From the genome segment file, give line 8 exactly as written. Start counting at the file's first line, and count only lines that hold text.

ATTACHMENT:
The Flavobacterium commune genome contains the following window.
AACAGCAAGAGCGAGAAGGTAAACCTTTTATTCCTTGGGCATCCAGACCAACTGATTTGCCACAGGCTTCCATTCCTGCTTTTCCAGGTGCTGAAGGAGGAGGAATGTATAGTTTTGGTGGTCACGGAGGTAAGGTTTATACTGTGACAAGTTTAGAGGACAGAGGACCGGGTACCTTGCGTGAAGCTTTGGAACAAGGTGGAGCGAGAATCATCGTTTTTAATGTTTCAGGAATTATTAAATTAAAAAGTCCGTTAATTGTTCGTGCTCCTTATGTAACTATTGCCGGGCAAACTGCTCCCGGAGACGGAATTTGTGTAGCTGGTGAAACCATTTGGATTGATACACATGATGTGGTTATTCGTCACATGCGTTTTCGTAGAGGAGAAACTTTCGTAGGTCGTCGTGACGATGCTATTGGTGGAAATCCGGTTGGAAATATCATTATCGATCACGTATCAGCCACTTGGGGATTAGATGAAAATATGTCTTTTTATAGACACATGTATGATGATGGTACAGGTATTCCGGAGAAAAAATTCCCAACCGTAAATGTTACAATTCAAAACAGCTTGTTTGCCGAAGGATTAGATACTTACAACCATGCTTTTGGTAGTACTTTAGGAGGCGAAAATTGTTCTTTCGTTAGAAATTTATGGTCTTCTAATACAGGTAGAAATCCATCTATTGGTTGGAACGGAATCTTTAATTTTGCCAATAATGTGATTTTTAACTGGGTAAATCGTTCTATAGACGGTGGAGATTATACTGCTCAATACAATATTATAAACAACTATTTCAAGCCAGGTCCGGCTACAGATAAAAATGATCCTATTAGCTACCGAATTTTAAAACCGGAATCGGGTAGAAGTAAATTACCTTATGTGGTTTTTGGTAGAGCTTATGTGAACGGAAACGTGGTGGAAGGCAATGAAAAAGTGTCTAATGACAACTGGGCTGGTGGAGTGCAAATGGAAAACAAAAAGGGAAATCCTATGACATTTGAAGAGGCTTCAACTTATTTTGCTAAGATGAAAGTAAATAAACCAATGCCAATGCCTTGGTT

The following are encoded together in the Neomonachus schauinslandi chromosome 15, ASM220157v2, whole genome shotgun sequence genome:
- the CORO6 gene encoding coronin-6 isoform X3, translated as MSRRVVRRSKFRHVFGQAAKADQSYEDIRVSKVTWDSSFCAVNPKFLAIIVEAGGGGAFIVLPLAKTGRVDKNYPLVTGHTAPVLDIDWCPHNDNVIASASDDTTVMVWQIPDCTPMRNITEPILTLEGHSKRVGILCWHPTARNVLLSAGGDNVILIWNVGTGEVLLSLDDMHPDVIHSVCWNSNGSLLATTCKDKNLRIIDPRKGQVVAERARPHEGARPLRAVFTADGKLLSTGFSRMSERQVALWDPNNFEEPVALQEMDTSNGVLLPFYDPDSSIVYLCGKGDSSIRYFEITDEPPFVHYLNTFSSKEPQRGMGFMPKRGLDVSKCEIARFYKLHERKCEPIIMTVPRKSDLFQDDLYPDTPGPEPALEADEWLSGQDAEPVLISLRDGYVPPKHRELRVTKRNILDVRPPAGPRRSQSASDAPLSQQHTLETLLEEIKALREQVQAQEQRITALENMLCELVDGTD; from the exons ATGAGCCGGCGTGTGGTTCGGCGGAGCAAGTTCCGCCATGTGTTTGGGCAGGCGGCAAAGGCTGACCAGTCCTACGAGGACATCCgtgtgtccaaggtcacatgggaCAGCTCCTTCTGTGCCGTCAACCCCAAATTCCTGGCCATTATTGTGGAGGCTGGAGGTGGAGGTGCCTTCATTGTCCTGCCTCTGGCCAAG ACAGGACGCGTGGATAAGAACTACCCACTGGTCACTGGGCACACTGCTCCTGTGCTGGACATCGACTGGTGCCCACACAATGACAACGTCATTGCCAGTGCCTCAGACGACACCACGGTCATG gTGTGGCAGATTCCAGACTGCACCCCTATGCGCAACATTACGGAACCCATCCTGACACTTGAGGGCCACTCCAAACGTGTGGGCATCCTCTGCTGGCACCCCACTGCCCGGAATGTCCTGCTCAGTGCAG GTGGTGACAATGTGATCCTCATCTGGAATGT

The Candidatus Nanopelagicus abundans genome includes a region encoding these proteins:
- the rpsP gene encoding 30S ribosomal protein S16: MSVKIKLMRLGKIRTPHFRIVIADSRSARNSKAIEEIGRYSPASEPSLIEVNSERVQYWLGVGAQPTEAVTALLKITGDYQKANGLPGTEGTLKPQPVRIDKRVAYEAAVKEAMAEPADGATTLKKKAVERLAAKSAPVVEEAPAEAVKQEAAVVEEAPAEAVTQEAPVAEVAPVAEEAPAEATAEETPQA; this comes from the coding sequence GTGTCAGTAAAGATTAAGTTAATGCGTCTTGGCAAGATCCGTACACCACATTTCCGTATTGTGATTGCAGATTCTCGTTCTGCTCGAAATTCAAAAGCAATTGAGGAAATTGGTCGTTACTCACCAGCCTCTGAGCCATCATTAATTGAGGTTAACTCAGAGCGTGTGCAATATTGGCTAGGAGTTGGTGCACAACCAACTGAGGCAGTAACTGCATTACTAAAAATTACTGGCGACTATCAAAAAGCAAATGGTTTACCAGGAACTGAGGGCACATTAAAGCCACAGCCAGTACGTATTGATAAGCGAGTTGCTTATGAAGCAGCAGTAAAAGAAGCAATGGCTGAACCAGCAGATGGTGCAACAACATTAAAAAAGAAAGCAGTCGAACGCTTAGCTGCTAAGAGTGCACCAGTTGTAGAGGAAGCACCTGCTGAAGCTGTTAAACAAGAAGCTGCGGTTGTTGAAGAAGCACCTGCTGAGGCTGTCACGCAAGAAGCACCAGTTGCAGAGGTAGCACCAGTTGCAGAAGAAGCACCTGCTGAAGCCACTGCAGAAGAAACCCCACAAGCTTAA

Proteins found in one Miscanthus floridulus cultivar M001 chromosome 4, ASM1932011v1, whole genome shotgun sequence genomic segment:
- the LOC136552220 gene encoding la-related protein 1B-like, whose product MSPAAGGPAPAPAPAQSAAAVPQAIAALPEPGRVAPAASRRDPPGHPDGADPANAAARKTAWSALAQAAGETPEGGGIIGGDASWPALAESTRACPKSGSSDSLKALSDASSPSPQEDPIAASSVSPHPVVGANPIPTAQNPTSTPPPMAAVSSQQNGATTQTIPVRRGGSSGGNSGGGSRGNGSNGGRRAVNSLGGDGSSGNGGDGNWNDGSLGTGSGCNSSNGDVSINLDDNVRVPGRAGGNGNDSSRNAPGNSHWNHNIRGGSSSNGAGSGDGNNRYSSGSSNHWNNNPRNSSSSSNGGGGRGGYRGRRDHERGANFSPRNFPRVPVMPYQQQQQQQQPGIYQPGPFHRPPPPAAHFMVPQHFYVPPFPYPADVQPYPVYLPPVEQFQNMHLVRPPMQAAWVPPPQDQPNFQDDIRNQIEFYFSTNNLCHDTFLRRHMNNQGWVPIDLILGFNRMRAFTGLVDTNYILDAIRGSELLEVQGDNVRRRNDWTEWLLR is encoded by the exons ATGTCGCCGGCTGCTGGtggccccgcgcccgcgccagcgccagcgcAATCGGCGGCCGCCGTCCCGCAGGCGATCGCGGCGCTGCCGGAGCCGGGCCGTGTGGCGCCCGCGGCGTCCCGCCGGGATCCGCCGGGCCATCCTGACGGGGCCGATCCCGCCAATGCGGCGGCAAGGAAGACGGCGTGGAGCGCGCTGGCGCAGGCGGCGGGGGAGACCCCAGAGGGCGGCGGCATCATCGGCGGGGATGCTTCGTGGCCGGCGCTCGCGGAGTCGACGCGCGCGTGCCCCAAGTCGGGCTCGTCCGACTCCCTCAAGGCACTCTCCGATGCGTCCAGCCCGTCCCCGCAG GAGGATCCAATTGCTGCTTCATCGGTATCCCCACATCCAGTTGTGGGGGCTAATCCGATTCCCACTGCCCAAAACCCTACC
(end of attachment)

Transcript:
- the LOC136552220 gene encoding la-related protein 1B-like, whose product MSPAAGGPAPAPAPAQSAAAVPQAIAALPEPGRVAPAASRRDPPGHPDGADPANAAARKTAWSALAQAAGETPEGGGIIGGDASWPALAESTRACPKSGSSDSLKALSDASSPSPQEDPIAASSVSPHPVVGANPIPTAQNPTSTPPPMAAVSSQQNGATTQTIPVRRGGSSGGNSGGGSRGNGSNGGRRAVNSLGGDGSSGNGGDGNWNDGSLGTGSGCNSSNGDVSINLDDNVRVPGRAGGNGNDSSRNAPGNSHWNHNIRGGSSSNGAGSGDGNNRYSSGSSNHWNNNPRNSSSSSNGGGGRGGYRGRRDHERGANFSPRNFPRVPVMPYQQQQQQQQPGIYQPGPFHRPPPPAAHFMVPQHFYVPPFPYPADVQPYPVYLPPVEQFQNMHLVRPPMQAAWVPPPQDQPNFQDDIRNQIEFYFSTNNLCHDTFLRRHMNNQGWVPIDLILGFNRMRAFTGLVDTNYILDAIRGSELLEVQGDNVRRRNDWTEWLLR is encoded by the exons ATGTCGCCGGCTGCTGGtggccccgcgcccgcgccagcgccagcgcAATCGGCGGCCGCCGTCCCGCAGGCGATCGCGGCGCTGCCGGAGCCGGGCCGTGTGGCGCCCGCGGCGTCCCGCCGGGATCCGCCGGGCCATCCTGACGGGGCCGATCCCGCCAATGCGGCGGCAAGGAAGACGGCGTGGAGCGCGCTGGCGCAGGCGGCGGGGGAGACCCCAGAGGGCGGCGGCATCATCGGCGGGGATGCTTCGTGGCCGGCGCTCGCGGAGTCGACGCGCGCGTGCCCCAAGTCGGGCTCGTCCGACTCCCTCAAGGCACTCTCCGATGCGTCCAGCCCGTCCCCGCAG GAGGATCCAATTGCTGCTTCATCGGTATCCCCACATCCAGTTGTGGGGGCTAATCCGATTCCCACTGCCCAAAACCCTACC